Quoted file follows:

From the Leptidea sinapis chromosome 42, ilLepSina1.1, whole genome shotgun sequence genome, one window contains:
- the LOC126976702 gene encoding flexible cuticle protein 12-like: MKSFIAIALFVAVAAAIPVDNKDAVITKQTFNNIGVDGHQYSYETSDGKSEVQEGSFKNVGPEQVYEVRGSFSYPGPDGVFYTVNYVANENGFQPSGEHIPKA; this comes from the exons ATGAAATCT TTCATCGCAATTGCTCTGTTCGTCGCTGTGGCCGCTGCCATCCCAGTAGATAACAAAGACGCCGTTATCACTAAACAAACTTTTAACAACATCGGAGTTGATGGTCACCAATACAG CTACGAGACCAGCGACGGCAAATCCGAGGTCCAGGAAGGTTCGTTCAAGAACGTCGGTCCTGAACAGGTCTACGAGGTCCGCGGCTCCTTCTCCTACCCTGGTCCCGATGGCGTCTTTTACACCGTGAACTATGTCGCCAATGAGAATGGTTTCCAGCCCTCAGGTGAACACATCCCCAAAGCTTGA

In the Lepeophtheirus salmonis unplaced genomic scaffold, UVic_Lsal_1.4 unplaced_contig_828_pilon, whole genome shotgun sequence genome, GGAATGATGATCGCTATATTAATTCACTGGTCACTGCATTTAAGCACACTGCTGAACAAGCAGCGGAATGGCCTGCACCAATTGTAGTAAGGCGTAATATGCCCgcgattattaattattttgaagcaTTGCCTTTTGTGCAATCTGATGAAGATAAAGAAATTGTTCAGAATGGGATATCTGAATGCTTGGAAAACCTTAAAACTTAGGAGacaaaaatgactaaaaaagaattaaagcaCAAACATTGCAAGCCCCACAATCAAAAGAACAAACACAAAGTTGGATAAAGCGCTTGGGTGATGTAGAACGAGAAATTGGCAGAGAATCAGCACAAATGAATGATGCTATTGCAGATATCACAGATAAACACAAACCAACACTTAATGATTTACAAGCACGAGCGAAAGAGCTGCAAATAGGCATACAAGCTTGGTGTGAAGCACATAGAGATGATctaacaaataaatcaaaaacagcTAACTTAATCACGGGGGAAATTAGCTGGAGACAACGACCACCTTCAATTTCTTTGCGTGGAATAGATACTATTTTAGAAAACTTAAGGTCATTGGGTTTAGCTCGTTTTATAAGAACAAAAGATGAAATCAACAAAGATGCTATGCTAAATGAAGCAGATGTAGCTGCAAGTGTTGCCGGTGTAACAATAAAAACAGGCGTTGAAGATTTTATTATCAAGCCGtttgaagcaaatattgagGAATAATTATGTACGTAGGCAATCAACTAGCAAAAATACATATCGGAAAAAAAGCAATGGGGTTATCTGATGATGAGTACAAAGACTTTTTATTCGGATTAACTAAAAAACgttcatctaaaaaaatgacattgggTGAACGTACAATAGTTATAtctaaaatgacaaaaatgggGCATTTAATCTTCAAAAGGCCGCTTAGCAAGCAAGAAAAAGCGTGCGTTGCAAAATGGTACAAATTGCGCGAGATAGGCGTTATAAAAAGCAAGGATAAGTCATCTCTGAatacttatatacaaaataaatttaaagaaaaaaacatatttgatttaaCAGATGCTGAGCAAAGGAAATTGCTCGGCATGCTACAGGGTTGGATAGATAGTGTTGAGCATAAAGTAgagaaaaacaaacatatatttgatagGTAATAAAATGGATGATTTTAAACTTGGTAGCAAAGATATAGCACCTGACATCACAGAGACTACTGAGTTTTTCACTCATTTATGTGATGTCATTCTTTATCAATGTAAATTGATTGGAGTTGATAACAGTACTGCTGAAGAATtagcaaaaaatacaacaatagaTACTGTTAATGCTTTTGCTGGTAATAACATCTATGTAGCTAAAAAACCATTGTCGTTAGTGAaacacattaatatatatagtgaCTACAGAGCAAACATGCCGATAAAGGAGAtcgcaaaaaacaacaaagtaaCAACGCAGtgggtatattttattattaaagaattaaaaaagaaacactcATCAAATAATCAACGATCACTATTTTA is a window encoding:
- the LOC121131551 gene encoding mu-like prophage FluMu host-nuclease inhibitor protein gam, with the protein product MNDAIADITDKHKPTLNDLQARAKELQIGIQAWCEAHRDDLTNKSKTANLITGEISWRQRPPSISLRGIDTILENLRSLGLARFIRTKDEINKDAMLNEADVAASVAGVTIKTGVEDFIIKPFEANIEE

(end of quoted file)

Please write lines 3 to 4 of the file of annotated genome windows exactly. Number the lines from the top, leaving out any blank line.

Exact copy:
In the Lepeophtheirus salmonis unplaced genomic scaffold, UVic_Lsal_1.4 unplaced_contig_828_pilon, whole genome shotgun sequence genome, GGAATGATGATCGCTATATTAATTCACTGGTCACTGCATTTAAGCACACTGCTGAACAAGCAGCGGAATGGCCTGCACCAATTGTAGTAAGGCGTAATATGCCCgcgattattaattattttgaagcaTTGCCTTTTGTGCAATCTGATGAAGATAAAGAAATTGTTCAGAATGGGATATCTGAATGCTTGGAAAACCTTAAAACTTAGGAGacaaaaatgactaaaaaagaattaaagcaCAAACATTGCAAGCCCCACAATCAAAAGAACAAACACAAAGTTGGATAAAGCGCTTGGGTGATGTAGAACGAGAAATTGGCAGAGAATCAGCACAAATGAATGATGCTATTGCAGATATCACAGATAAACACAAACCAACACTTAATGATTTACAAGCACGAGCGAAAGAGCTGCAAATAGGCATACAAGCTTGGTGTGAAGCACATAGAGATGATctaacaaataaatcaaaaacagcTAACTTAATCACGGGGGAAATTAGCTGGAGACAACGACCACCTTCAATTTCTTTGCGTGGAATAGATACTATTTTAGAAAACTTAAGGTCATTGGGTTTAGCTCGTTTTATAAGAACAAAAGATGAAATCAACAAAGATGCTATGCTAAATGAAGCAGATGTAGCTGCAAGTGTTGCCGGTGTAACAATAAAAACAGGCGTTGAAGATTTTATTATCAAGCCGtttgaagcaaatattgagGAATAATTATGTACGTAGGCAATCAACTAGCAAAAATACATATCGGAAAAAAAGCAATGGGGTTATCTGATGATGAGTACAAAGACTTTTTATTCGGATTAACTAAAAAACgttcatctaaaaaaatgacattgggTGAACGTACAATAGTTATAtctaaaatgacaaaaatgggGCATTTAATCTTCAAAAGGCCGCTTAGCAAGCAAGAAAAAGCGTGCGTTGCAAAATGGTACAAATTGCGCGAGATAGGCGTTATAAAAAGCAAGGATAAGTCATCTCTGAatacttatatacaaaataaatttaaagaaaaaaacatatttgatttaaCAGATGCTGAGCAAAGGAAATTGCTCGGCATGCTACAGGGTTGGATAGATAGTGTTGAGCATAAAGTAgagaaaaacaaacatatatttgatagGTAATAAAATGGATGATTTTAAACTTGGTAGCAAAGATATAGCACCTGACATCACAGAGACTACTGAGTTTTTCACTCATTTATGTGATGTCATTCTTTATCAATGTAAATTGATTGGAGTTGATAACAGTACTGCTGAAGAATtagcaaaaaatacaacaatagaTACTGTTAATGCTTTTGCTGGTAATAACATCTATGTAGCTAAAAAACCATTGTCGTTAGTGAaacacattaatatatatagtgaCTACAGAGCAAACATGCCGATAAAGGAGAtcgcaaaaaacaacaaagtaaCAACGCAGtgggtatattttattattaaagaattaaaaaagaaacactcATCAAATAATCAACGATCACTATTTTA is a window encoding:
- the LOC121131551 gene encoding mu-like prophage FluMu host-nuclease inhibitor protein gam, with the protein product MNDAIADITDKHKPTLNDLQARAKELQIGIQAWCEAHRDDLTNKSKTANLITGEISWRQRPPSISLRGIDTILENLRSLGLARFIRTKDEINKDAMLNEADVAASVAGVTIKTGVEDFIIKPFEANIEE